At no point do we sit down and say, 'Thug, you need to put on a dress.' That's why Young Thug is who he is and that's why 300 is who we are.—Zeke Hirschberg
Once the artist is signed, the work isn’t over, however. Now more than ever, labels expect artists to be in command of their own brand and make visual decisions that reflect their unique personalities.
Hubert tells me how impressed she was with Kodak Black’s knack for developing a unique personal brand: “From the moment I met him, he had his own personality, his own vision, his own voice. When he recently came home, he just decided: 'I'm only wearing orange. Orange is my color. That's it. Everything's going to be orange. That's my color now. I like the way it looks on my skin. It looks good with my golds. I'm wearing orange.'"
Reflecting on his experience with Young Thug, Hirschberg remembers, “At no point do we sit down and say, 'Thug, you need to put on a dress.' That's why Young Thug is who he is and that's why 300 is who we are. We're partners and we're here to facilitate your vision, not create the vision. It's a conversation. It's not a label pushing anything. It's Thug saying 'this is my vision' and us using our experience to position it in a way that'll get the most eyeballs possible.”
Young artists like Florida rapper Kaiydo are finding out firsthand how excellent visuals can jumpstart a new career.
“I think visuals first,” Kaiydo says of his unique process. “I start off with a concept and an image. So, I'll come up with either a word or I'll make random cover art that gives way to an idea. And then I write the song and everything. I try to make sure every song has a really cohesive concept.”
With the way these kids use Photoshop and all that, there's really no excuse not to have A+ visuals.—Zach Frydenlund
Having created covers for other rappers before ever starting his own music career, Kaiydo had an advantage over artists who made do with sloppy artwork as they presented themselves to the world for the first time. Every song he’s ever put out is accompanied by clean visuals, giving the impression of a seasoned artist from day one. Judging by the consistently high play counts on his SoundCloud page, the strategy appears to be working.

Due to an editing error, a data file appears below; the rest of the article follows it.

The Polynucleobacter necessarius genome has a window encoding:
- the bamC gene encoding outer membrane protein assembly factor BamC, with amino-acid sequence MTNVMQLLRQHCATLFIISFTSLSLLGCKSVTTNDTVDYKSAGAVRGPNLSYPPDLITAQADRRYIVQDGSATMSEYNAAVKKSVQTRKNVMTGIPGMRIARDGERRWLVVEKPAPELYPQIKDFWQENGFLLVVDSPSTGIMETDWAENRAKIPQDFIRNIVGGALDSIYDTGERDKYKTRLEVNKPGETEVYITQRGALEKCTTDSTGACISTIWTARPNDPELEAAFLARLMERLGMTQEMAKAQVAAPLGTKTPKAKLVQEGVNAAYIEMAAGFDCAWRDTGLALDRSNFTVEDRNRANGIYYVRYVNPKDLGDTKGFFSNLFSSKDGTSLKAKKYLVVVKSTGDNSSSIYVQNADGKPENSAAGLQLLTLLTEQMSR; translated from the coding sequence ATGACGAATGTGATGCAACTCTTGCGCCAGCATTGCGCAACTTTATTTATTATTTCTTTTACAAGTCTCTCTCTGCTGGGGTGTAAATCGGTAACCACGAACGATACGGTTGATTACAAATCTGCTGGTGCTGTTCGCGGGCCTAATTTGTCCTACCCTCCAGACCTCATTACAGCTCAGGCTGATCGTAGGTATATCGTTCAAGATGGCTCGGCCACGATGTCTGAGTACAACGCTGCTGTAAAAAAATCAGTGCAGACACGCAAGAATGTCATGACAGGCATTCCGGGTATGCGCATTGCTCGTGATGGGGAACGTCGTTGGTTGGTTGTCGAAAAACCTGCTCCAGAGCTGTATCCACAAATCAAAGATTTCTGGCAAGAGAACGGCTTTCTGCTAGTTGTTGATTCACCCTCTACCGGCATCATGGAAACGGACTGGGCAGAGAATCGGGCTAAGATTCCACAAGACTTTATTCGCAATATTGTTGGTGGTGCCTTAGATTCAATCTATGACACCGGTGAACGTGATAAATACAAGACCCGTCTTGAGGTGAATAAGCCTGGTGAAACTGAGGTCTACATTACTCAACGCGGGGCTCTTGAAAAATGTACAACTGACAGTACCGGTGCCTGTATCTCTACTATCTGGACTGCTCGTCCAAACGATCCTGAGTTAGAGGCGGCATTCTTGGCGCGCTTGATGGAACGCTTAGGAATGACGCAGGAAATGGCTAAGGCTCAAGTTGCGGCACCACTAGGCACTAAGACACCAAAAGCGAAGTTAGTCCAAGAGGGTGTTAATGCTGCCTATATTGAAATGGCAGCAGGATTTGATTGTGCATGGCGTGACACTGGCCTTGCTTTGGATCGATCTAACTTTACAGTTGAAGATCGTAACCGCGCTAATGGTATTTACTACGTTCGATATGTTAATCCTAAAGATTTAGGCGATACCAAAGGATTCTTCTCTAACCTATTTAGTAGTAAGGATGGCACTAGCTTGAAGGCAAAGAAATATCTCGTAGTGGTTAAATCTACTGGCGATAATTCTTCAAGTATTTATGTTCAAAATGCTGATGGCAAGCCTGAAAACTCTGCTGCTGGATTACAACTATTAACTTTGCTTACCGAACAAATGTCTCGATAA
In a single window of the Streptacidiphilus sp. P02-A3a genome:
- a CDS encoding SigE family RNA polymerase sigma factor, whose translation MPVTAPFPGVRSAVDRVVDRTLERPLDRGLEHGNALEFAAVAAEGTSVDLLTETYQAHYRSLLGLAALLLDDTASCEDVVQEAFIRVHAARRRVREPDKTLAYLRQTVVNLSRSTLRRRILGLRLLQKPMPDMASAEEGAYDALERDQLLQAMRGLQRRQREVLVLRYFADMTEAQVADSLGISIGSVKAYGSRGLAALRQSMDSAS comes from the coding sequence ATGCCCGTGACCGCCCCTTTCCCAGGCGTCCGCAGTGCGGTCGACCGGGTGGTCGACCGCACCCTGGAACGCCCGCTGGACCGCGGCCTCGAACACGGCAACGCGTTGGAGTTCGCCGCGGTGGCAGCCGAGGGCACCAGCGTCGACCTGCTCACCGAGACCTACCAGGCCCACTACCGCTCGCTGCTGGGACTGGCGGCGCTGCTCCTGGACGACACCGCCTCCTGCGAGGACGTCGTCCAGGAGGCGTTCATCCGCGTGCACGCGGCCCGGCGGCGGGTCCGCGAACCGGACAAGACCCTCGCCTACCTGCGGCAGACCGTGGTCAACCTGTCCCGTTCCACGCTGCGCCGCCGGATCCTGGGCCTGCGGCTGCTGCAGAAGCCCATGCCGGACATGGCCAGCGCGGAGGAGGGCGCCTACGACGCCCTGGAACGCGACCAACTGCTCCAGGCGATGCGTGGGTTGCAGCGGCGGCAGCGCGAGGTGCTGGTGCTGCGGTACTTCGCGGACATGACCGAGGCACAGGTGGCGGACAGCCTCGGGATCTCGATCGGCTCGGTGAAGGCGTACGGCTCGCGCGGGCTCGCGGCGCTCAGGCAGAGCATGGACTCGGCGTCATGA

To industry professionals like Frydenlund, there’s no reason an artist should approach their career any other way: “Even if you're not a major artist, you can still manage to have some dope ass artwork for a project or song. With the way these kids use Photoshop and all that, there's really no excuse not to have A+ visuals.”
“With the change from physical music to digital, the ability to just upload the song simplifies the distribution," Kaiydo adds. "You can just upload the song and be done. I think it needs to be a more thought out process of how it will look in all situations.”
Love Renaissance creative director Carlon Ramong has experience with artists who came out of the gate with unique, professional artwork that helped propel their successful careers—Raury and 6lack. And he remembers how much emphasis they put on visuals from the very beginning.
“Everything from our perspective had to be perfect the first time,” he tells me about the months leading up to Raury's introduction to the world back in 2014. “It was like, ‘This is going to be the only time we'll be able to do this, so if this doesn't work, we're going back to working in a restaurant again.’”
As I speak with experts across the industry, it becomes clear: Like everything else about the music business, the role of cover art is evolving rapidly. A lot has changed since a designer at Columbia drew on a record sleeve 80 years ago.
Kanye was right. Streaming is taking over and his open casket to CDs was right on time. But it doesn’t makes sense to think of cover art as a form of packaging any more. It’s a way to make music special. It can help turn a collection of sounds into an experience. And on increasingly cluttered timelines, it’s a way to stand out from the crowd.
“Because there's so much shit out there, all you can try to do at this point is make people want to come to you—so you're not always chasing,” Ramong puts it. “That's why it's so important for every aspect of your visuals and every aspect of your brand to be something enthralling.”